Beware potential costs of ‘move-in’ home
IT’S an expression that realtors often use while promoting a home: “It’s in move-in condition.” Truth be told, it’s rare that any home — unless it’s been extensively remodelled — falls into that category. For those on a budget — say, looking for a home in the highly competitive $150,000 to $200,000 range — it pays to expect that a home in that price range will require multiple upgrades.
The trick here is to determine what upgrades a home might need right away in order to make it livable. That’s why it’s critically important to take along someone with years of home owning experience when you view a home. Why? Simple: if you lack experience (having rented for years), they can identify items that require immediate attention when you can’t.
Should a home appear promising — but you’re unsure about a few items — it would be wise to enlist the services of a home inspector. With their years of experience, they can tell you — with certainty — whether an issue is minor or major from a cost standpoint.
This applies particularly to so-called “dated” homes. While such homes might be solid, they can also contain all kinds of hidden costs, such as:
Ancient electrical panels. In the case of one home I viewed, the panel only had a 60-amp capacity. According to my inspector, it was only capable of running basic everyday conveniences such as the washer and dryer, small appliances and lights.
A panel of 100 amps or above is needed if you want to install a jacuzzi, or — as most people do these days — run a dishwasher in the kitchen, blast their stereo, surf the Internet with the kids and watch a Blu-Ray movie all at the same time. Cost to upgrade a panel can run between $1,500 to $2,000. That’s not cheap, and it’s something you don’t want to miss if your financial resources are limited.
Dated wiring. A high percentage of older homes have what’s called knoband-tube wiring. Many insurance companies won’t insure a home with this style of wiring, and will order it to be replaced with state-of-the-art wiring. Consequently, a home that seemed a bargain when you bought it might not have the same complexion when you’re told it will cost thousands of dollars to have the wiring replaced.
Post-and-pad style basements. Many older homes feature wooden posts placed on cement pads to support the main wooden support beam that runs through the centre of a basement. My inspector showed me that expansion and contraction of the soil beneath — which places upward pressure on the beam — can warp the beam (in this case it was a two-inch rise in the centre). The result can be warped flooring above.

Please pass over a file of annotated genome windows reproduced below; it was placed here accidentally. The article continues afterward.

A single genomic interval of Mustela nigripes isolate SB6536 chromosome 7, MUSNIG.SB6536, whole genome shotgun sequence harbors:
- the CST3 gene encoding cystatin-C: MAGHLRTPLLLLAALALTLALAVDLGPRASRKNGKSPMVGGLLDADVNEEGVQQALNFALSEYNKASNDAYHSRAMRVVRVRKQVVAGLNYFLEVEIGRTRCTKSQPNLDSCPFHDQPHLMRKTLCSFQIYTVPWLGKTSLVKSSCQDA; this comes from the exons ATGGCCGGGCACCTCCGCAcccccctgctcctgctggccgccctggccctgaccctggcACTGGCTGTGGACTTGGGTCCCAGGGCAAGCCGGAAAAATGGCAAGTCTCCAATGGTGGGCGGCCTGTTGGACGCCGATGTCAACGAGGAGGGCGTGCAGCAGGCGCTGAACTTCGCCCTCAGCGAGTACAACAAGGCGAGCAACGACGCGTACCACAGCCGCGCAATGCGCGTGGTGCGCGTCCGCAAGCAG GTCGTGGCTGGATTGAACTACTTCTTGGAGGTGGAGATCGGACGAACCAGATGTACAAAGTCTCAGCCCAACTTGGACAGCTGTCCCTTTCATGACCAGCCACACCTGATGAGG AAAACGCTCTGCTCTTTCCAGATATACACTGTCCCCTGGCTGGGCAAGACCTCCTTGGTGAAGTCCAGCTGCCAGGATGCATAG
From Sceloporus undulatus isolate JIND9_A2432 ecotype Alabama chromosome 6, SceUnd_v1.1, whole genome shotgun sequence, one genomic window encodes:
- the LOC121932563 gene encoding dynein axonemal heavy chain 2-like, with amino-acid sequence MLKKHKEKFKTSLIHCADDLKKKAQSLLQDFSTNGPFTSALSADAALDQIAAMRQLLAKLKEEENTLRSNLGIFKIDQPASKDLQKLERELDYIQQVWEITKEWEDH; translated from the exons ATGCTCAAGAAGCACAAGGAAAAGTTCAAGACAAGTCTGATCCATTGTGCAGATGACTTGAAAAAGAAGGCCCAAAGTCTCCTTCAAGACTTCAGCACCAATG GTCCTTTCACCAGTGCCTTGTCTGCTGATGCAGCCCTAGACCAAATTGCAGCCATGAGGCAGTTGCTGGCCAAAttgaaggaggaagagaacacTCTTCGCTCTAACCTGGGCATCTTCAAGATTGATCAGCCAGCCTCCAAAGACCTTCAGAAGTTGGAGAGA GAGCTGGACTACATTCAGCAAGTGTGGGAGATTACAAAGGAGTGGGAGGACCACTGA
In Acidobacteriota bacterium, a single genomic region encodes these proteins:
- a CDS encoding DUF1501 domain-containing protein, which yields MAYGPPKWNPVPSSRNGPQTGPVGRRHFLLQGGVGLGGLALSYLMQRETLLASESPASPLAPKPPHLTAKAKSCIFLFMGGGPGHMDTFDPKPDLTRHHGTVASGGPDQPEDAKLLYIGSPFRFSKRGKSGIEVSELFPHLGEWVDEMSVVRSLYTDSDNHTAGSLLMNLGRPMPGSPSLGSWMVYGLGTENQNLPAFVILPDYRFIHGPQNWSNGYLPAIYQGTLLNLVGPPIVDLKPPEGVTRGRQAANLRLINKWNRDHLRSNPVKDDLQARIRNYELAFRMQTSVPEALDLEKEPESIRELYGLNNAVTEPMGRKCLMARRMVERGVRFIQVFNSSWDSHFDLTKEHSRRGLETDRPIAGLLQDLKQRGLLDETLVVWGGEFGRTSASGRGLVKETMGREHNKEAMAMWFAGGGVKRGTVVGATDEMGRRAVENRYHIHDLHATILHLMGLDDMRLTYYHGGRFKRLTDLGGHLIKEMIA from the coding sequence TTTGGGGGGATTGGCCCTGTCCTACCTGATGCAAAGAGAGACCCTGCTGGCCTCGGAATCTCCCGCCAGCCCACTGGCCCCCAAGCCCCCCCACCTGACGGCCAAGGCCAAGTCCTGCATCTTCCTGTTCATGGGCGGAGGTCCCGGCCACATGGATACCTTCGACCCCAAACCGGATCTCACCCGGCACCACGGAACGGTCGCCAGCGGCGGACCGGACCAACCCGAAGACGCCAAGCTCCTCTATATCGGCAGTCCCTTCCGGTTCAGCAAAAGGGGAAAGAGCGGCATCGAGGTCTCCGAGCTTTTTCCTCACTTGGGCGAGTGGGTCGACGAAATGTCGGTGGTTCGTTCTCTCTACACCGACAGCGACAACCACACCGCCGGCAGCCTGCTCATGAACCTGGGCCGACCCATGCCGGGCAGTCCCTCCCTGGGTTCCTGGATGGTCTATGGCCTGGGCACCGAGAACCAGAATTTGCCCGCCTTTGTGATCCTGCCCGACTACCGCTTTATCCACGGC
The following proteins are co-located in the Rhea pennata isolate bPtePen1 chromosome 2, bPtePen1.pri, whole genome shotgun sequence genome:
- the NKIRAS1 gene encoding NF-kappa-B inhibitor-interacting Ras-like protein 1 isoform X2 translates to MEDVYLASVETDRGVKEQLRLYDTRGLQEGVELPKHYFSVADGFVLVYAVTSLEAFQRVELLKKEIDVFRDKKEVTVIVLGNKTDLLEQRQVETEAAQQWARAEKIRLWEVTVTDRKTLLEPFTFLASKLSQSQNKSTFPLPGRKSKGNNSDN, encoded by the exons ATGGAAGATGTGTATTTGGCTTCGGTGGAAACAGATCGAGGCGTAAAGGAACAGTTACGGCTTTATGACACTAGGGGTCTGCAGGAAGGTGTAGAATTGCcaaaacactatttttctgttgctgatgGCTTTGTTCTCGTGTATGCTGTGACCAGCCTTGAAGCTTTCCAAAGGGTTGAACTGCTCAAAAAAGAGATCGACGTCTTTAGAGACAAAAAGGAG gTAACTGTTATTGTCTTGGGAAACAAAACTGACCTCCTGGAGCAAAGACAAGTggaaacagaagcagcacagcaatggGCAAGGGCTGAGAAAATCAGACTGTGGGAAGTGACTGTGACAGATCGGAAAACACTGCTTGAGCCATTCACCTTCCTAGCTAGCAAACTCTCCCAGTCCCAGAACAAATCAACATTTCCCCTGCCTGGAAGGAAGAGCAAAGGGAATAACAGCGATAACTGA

What’s the solution to that problem? To get some teleposts to support the main beam, followed by an adjustment to the wooden posts (such as shaving them down to take the wow out of the beam and floor above). He then said it would be a good idea to have a sump pit installed to reduce the moisture content in the ground below the basement floor to reduce expansion and contraction. Cost: about $1,500.
Unfinished basements. While this might not be a hidden cost per se, statistics have shown that if your base- ment isn’t insulated, the lost heat can increase your heating costs by 25 to 30 per cent. Cost to poly, stud, insulate and drywall a medium-sized basement? In the $6,000 range if you have a contractor do it for you, less if you have the skill to do it yourself.
Shoddy roofing. One home I looked at had new shingles, but the flashing hadn’t been properly installed; the shingles didn’t extend over the side for proper drainage. As a result, the soffits and fascia also had to be redone to ensure the roofing system worked together as a unit. Nothing more irritating than buying a home with a new roof that causes moisture problems due to shoddy workmanship.
No shower. Beware — many older homes do not come equipped with a shower (one I viewed only had a tub). Potential cost of installing a shower? As much as $1,500 if a contractor does the work.
Grading and gardens. If there’s a garden with railroad ties flush against the home’s foundation, get rid of it to encourage proper drainage. And look at the ground on all sides of the home. If it doesn’t slope away, you’ll need to grade it so it does — and perhaps install longer downspouts in the process. It’s well worth the time and effort to ensure your foundation isn’t constantly assaulted by insidious moisture.
The moral of the story? Identifying subtle details before buying a home can help you avoid hidden costs, or at the very least prepare you to budget for the work that needs to be done on the home you’ve chosen to buy.
‘Dated’ or heritage homes may be solidly built, but they can also contain all kinds of hidden costs.